Tight muscles create asymmetry and weak muscles permit asymmetry in both the myofascial and skeletal systems. Deep, intrinsic muscles and the body’s bony framework are inseparable: What affects one always affects the other. Until the therapist develops a basic understanding of how deep tissue techniques affect mobility/stability in the bony framework, random deep tissue work is contraindicated.
Massage and bodyworkers who specialize in chronic pain and postural problems profit by studying spinal biomechanics and learning to focus therapeutic intent on both myofascial and spine-related (articular) structures.
Poor joint function and accompanying protective muscle spasm is commonly seen in clients suffering long-term neck, upper-shoulder and arm pain. People who habitually hold a telephone with one shoulder frequently develop chronic unilateral hypertonicity in the levator scapula and splenius cervicis muscles. Because of their common attachments at the top three or four cervical transverse processes, unilateral contraction of these muscles sidebends and rotates the neck and elevates the shoulder to help secure the phone. Problems escalate as deep spinal “groove” muscles such as rotatores, multifidi, and intertransversarii (Fig. 1) react to unilateral sustained hypercontraction. When overstimulated, these fibrotic little rascals are notorious for locking facets closed on the ipsilateral side and open on the contralateral side (Fig. 2).
Sensitive joint mechanoreceptors respond to sustained torsional loading by flooding the spinal cord with noxious afferent messages that may cause the brain to further shorten these spinal rotators. Repeated exposure to compressive forces from prolonged unilateral neck sidebending also leads to joint cartilage degradation, which, in turn, promotes adhesive tissue build-up at the cervicothoracic junction, i.e., Dowager’s Hump (Fig. 3).
Picture for a moment the forward-drawn head also being pulled into right sidebending and right rotation due to combined hypercontraction in the levator and splenius cervicis muscles. As the client attempts to raise her head from a flexed to extended position, the facets on the right glide down on their inferior neighbor as they should. But the right sidebent positioning of the neck alters vertebral tracking causing the left-sided facets to “jam” as the head and neck attempt backward bending. Because the T3 facets on the left are unable to close properly, it forces the T3 transverse processes to rotate right, as illustrated in Fig. 4.
Fig. 4: With a forward drawn and right sidebent neck,
|Painful Rib & Vertebral
Prolonged T3 fixation into right rotation causes the accompanying T3 rib on the left to go into internal rotation and sometimes get stuck there. Now the nagging pain begins. The mechanoreceptors in this dynamic vertebra/rib fixation begin to feed off each other creating pain-spasm-pain cycles that reflexogenically inhibit surrounding paravertebral muscles, including the rhomboids and trapezius muscles.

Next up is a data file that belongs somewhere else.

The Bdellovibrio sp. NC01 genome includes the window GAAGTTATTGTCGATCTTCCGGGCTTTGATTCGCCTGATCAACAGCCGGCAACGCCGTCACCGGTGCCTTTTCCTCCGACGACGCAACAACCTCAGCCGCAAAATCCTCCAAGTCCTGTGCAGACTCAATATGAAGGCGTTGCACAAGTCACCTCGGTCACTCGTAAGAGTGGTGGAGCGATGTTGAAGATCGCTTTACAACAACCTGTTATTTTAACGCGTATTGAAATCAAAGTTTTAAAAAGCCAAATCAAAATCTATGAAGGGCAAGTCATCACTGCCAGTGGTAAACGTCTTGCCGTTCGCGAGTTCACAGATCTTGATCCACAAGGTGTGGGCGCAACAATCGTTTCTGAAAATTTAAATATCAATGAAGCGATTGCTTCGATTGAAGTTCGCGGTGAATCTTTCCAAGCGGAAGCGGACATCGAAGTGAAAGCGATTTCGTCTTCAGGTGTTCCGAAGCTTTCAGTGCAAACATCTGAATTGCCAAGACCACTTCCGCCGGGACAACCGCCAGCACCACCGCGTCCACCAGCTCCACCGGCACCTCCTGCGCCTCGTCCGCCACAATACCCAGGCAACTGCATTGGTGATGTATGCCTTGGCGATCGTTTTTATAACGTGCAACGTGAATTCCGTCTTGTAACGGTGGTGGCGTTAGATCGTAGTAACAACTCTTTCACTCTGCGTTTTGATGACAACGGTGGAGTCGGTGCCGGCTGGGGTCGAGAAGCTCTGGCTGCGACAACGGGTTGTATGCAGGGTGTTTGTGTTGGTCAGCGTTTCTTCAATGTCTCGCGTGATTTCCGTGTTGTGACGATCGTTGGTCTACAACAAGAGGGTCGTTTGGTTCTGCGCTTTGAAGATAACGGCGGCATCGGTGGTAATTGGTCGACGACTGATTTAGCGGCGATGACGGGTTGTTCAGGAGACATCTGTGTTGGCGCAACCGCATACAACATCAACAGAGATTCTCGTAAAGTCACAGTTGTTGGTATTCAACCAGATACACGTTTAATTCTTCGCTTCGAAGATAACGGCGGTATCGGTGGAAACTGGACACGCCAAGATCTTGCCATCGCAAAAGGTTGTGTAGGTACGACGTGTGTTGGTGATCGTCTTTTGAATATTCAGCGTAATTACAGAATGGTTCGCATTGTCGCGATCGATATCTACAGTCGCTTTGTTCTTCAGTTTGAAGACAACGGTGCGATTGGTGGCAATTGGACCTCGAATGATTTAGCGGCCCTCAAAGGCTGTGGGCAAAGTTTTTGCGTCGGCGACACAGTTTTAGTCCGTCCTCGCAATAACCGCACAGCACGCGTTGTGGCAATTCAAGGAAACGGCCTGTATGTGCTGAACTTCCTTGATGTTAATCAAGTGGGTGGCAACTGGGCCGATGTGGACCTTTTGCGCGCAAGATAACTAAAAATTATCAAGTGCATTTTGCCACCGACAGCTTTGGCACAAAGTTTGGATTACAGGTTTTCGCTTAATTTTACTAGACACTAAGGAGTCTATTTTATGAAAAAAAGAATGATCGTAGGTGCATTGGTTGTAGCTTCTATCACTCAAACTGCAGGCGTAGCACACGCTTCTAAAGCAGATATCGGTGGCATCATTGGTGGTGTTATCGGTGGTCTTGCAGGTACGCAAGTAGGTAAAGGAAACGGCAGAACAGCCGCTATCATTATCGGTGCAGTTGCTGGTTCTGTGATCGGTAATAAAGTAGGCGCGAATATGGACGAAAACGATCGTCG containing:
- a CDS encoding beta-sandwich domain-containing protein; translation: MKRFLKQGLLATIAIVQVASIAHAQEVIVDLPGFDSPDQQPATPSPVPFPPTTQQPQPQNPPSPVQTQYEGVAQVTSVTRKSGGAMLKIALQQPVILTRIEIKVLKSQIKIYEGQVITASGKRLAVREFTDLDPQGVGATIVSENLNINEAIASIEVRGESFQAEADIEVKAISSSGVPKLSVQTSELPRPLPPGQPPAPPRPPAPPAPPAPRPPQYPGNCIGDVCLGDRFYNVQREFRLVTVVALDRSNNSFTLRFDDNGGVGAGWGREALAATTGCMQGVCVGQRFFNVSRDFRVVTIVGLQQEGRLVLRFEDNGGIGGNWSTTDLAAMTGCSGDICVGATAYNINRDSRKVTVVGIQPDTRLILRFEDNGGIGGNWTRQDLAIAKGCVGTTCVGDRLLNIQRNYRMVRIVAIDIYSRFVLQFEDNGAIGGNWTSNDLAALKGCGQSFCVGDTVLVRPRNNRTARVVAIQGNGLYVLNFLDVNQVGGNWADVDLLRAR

Retraining exercises to strengthen weakened lower shoulder stabilizers to help resist the powerful pull of the massive pectorals, are useless until both joint fixations are addressed. Between-the-blade pain resulting from this dual fixation is one of the longest lasting and most irritating joint-related problems our clients will ever experience.
To remedy this distressful situation, the fascia of splenius cervicis, levator scapula and anterior scalenes on the right must first be lengthened (Fig. 5). Use whatever technique works best for you.
Next the therapist’s left thumb palpates the lamina groove on the left and scans in an inferior direction until the bony knot of the T3 transverse process is palpated (Fig. 6). Using gentle, sustained anterior/inferior pressure, the client is instructed to inhale to a count of five, while carefully attempting to extend and left rotate her head against sustained isometric resistance from the therapist’s right hand. When the bony knot pushes back against the therapist’s resistance, a strong Golgi tendon organ release is transferred through the transverse process to the adjoining spinal rotator muscles, creating increased capsular flexibility and subsequent joint decompression.
As the client exhales, a post-isometric relaxation response further softens the muscles and joint capsules creating better vertebral tracking. Pressure from the therapist’s thumb slowly de-rotates T3 allowing the fixated facets on the left to glide down properly on their inferior neighbor. Following this technique, if an immediate softening is palpated in the surrounding spinal muscles, then the therapist has done her or his job.
NOTE: Always check to see if the rib on the left has corrected itself by lightly scanning the rib shafts with soft fingertips, superior to inferior, feeling for a bump at about T3. If a slightly bulging rib shaft is palpated, the rib is still stuck in internal rotation. With fingers or thumbs, simply release the intercostal muscles above the dysfunctional rib in a medial to lateral direction. Then apply the same basic procedure as above to align the costotransverse rib joint. Finish off the routine with a soft elbow dragging down the groove on both sides as the client extends and relaxes the head and neck. Neck, Head and Back Pain Home Study
The therapist lengthens the splenius cervicis, levator scapula and scalenes by pinning the attachments with his or her left hand, while mobilizing the shoulder girdle with a right-arm lock.
The therapist’s thumb contacts the client’s left T3 transverse process.
With a 10-percent effort, the client inhales while extending and left rotating her head against isometric resistance.
As T3 attempts to rotate right, the therapist’s thumb resists this effort, causing a Golgi tendon relaxation response in the fibrotic tissues that are restricting closure of the joint.